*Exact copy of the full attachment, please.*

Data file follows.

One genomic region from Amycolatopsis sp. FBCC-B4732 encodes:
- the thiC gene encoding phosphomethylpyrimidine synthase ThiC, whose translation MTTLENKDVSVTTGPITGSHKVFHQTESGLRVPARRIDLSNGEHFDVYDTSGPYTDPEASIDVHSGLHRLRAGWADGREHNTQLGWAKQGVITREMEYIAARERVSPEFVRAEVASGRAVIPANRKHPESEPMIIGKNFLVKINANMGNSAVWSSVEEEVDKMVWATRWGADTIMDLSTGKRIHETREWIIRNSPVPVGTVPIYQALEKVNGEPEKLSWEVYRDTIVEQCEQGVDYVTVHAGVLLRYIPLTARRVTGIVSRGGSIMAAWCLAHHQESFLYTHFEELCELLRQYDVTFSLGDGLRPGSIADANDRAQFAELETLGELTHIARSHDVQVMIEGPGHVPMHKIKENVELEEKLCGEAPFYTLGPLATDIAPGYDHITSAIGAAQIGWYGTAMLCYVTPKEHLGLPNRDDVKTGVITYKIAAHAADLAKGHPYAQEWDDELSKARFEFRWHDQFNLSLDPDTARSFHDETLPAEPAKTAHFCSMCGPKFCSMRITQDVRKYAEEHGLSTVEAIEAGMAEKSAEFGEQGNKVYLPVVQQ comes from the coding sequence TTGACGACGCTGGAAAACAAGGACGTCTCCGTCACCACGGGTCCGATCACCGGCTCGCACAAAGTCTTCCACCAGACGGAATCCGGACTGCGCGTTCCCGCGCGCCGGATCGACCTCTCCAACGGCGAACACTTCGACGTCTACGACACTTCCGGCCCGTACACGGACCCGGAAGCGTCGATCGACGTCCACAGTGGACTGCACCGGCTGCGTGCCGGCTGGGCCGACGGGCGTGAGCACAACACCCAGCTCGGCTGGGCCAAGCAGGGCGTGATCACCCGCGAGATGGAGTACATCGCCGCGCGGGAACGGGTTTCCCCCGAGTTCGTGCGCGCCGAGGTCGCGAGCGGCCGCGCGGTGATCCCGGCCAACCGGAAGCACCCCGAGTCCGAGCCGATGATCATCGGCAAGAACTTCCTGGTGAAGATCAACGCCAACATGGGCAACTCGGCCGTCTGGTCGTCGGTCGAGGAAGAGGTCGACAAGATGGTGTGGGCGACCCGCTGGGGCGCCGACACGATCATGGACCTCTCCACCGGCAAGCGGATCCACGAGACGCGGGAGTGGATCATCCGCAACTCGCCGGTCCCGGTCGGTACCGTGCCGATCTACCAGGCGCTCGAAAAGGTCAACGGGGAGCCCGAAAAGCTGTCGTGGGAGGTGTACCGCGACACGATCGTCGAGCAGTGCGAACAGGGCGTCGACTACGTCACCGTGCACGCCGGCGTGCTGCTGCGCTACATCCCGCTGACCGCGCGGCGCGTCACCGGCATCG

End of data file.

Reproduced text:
One genomic region from Amycolatopsis sp. FBCC-B4732 encodes:
- the thiC gene encoding phosphomethylpyrimidine synthase ThiC, whose translation MTTLENKDVSVTTGPITGSHKVFHQTESGLRVPARRIDLSNGEHFDVYDTSGPYTDPEASIDVHSGLHRLRAGWADGREHNTQLGWAKQGVITREMEYIAARERVSPEFVRAEVASGRAVIPANRKHPESEPMIIGKNFLVKINANMGNSAVWSSVEEEVDKMVWATRWGADTIMDLSTGKRIHETREWIIRNSPVPVGTVPIYQALEKVNGEPEKLSWEVYRDTIVEQCEQGVDYVTVHAGVLLRYIPLTARRVTGIVSRGGSIMAAWCLAHHQESFLYTHFEELCELLRQYDVTFSLGDGLRPGSIADANDRAQFAELETLGELTHIARSHDVQVMIEGPGHVPMHKIKENVELEEKLCGEAPFYTLGPLATDIAPGYDHITSAIGAAQIGWYGTAMLCYVTPKEHLGLPNRDDVKTGVITYKIAAHAADLAKGHPYAQEWDDELSKARFEFRWHDQFNLSLDPDTARSFHDETLPAEPAKTAHFCSMCGPKFCSMRITQDVRKYAEEHGLSTVEAIEAGMAEKSAEFGEQGNKVYLPVVQQ comes from the coding sequence TTGACGACGCTGGAAAACAAGGACGTCTCCGTCACCACGGGTCCGATCACCGGCTCGCACAAAGTCTTCCACCAGACGGAATCCGGACTGCGCGTTCCCGCGCGCCGGATCGACCTCTCCAACGGCGAACACTTCGACGTCTACGACACTTCCGGCCCGTACACGGACCCGGAAGCGTCGATCGACGTCCACAGTGGACTGCACCGGCTGCGTGCCGGCTGGGCCGACGGGCGTGAGCACAACACCCAGCTCGGCTGGGCCAAGCAGGGCGTGATCACCCGCGAGATGGAGTACATCGCCGCGCGGGAACGGGTTTCCCCCGAGTTCGTGCGCGCCGAGGTCGCGAGCGGCCGCGCGGTGATCCCGGCCAACCGGAAGCACCCCGAGTCCGAGCCGATGATCATCGGCAAGAACTTCCTGGTGAAGATCAACGCCAACATGGGCAACTCGGCCGTCTGGTCGTCGGTCGAGGAAGAGGTCGACAAGATGGTGTGGGCGACCCGCTGGGGCGCCGACACGATCATGGACCTCTCCACCGGCAAGCGGATCCACGAGACGCGGGAGTGGATCATCCGCAACTCGCCGGTCCCGGTCGGTACCGTGCCGATCTACCAGGCGCTCGAAAAGGTCAACGGGGAGCCCGAAAAGCTGTCGTGGGAGGTGTACCGCGACACGATCGTCGAGCAGTGCGAACAGGGCGTCGACTACGTCACCGTGCACGCCGGCGTGCTGCTGCGCTACATCCCGCTGACCGCGCGGCGCGTCACCGGCATCG